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Election Day in 2020 marked the first time I co-taught a high school residency on "Justice and the American Dream" with Dani Golden, freshman English teacher at Liberty Bell High School, and Darcy Ottey, Co-director of Youth Passageways. Through the Methow Arts Alliance, I have also taught social justice poetry workshops to youth based on the anthology Raising Lilly Ledbetter: Women Poets Occupy the Workspace (2015, Lost Horse Press) and as part of the "Beyond the Frame: To Be Native" project which explored Native identity, race and resilience, and art and culture by taking a new look at the photographs of Edward S. Curtis. For the first three years after I landed in the gorgeous Methow Valley, I taught "Make Me Care," an inter-disciplinary English and science project at a restored salmon habitat.I serve as a member of Methow Arts'  Stafford River Poems Committee whose purpose is to inscribe more of William Stafford's Methow River  poems on plaques throughout the Valley.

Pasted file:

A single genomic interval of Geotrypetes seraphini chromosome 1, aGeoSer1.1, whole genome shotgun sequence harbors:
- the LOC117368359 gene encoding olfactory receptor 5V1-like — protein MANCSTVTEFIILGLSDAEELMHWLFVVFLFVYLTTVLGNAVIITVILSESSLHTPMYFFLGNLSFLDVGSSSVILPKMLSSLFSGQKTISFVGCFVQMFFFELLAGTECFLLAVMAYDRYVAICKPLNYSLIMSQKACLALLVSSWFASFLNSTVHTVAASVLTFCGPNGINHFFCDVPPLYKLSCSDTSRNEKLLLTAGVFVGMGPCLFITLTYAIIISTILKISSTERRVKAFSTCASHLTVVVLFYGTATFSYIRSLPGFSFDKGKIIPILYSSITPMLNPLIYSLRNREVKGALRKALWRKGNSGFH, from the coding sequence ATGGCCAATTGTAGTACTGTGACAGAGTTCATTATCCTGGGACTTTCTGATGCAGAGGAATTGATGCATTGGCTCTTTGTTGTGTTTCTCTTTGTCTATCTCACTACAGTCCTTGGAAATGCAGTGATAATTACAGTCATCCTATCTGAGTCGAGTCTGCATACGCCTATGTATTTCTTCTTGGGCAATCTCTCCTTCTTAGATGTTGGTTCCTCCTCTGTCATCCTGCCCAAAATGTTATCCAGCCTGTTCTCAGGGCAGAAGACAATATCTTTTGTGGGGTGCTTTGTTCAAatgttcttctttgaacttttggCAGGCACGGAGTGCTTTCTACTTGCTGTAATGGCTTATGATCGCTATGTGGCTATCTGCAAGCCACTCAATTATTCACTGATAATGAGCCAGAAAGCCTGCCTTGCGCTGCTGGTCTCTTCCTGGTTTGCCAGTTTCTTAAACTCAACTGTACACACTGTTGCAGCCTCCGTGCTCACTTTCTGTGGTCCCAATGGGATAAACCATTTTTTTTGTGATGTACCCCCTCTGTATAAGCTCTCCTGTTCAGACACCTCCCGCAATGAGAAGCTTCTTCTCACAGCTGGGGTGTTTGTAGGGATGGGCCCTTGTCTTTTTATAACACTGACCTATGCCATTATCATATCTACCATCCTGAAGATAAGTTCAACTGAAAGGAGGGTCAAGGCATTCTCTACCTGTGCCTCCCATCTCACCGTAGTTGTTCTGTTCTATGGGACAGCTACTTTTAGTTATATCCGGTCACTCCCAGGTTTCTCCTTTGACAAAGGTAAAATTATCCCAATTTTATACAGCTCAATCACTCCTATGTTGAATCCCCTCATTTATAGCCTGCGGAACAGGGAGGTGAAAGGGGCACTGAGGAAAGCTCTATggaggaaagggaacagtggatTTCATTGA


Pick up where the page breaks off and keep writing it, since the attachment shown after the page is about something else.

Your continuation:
Methow Arts' mission is: to enrich the lives of the people living in rural Okanogan county by making the Arts an integral, dynamic aspect of community, economic vitality, public education and civic life. Learn more here.

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William Stafford has inspired me since the spring of 2000 when I bought all six copies of Methow River Poems at Trail's End Bookstore in Winthrop, Washington to give to the witnesses at my wedding that summer. Seventeen years later, I founded the annual William Stafford Birthday Reading at Trail's End Bookstore in the heart of the Methow Valley. In 2011, I also founded this reading series featuring Los Porteños at Milagro. In 2009, I co-produced “Oregon Poets, Oregon History: A Reflection on Social Justice in World War II” with the Beaverton City Library. Featuring Oregon Poet Laureate Emeritus Lawson Inada and Stafford archivist Paul Merchant, the reading commemorated William Stafford’s life as a conscientious objector as well as the internment experiences of the Yasui family relayed in Lauren Kessler's award-winning Stubborn Twig, the book chosen that year for Oregon Reads.